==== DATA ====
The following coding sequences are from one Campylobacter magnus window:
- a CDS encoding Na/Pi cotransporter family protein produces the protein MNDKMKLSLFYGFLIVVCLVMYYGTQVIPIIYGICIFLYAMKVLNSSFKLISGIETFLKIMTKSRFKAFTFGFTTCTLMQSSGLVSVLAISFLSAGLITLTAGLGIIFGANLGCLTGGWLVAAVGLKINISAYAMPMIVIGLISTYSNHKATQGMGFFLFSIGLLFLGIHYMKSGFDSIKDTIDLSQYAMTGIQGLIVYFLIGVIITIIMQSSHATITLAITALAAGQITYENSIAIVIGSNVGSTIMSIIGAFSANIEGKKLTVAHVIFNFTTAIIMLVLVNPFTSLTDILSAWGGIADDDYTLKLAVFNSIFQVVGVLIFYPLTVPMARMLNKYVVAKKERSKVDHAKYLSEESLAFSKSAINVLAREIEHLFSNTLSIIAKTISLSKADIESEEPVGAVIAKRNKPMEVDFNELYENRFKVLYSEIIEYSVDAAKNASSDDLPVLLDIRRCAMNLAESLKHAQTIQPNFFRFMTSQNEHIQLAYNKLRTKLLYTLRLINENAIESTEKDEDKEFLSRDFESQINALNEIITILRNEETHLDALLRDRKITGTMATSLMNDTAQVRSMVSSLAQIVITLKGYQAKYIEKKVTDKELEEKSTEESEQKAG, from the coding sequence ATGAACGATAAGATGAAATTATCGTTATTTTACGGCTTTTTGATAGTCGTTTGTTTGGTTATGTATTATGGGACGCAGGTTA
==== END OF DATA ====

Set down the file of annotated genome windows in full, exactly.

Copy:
The following coding sequences are from one Campylobacter magnus window:
- a CDS encoding Na/Pi cotransporter family protein produces the protein MNDKMKLSLFYGFLIVVCLVMYYGTQVIPIIYGICIFLYAMKVLNSSFKLISGIETFLKIMTKSRFKAFTFGFTTCTLMQSSGLVSVLAISFLSAGLITLTAGLGIIFGANLGCLTGGWLVAAVGLKINISAYAMPMIVIGLISTYSNHKATQGMGFFLFSIGLLFLGIHYMKSGFDSIKDTIDLSQYAMTGIQGLIVYFLIGVIITIIMQSSHATITLAITALAAGQITYENSIAIVIGSNVGSTIMSIIGAFSANIEGKKLTVAHVIFNFTTAIIMLVLVNPFTSLTDILSAWGGIADDDYTLKLAVFNSIFQVVGVLIFYPLTVPMARMLNKYVVAKKERSKVDHAKYLSEESLAFSKSAINVLAREIEHLFSNTLSIIAKTISLSKADIESEEPVGAVIAKRNKPMEVDFNELYENRFKVLYSEIIEYSVDAAKNASSDDLPVLLDIRRCAMNLAESLKHAQTIQPNFFRFMTSQNEHIQLAYNKLRTKLLYTLRLINENAIESTEKDEDKEFLSRDFESQINALNEIITILRNEETHLDALLRDRKITGTMATSLMNDTAQVRSMVSSLAQIVITLKGYQAKYIEKKVTDKELEEKSTEESEQKAG, from the coding sequence ATGAACGATAAGATGAAATTATCGTTATTTTACGGCTTTTTGATAGTCGTTTGTTTGGTTATGTATTATGGGACGCAGGTTA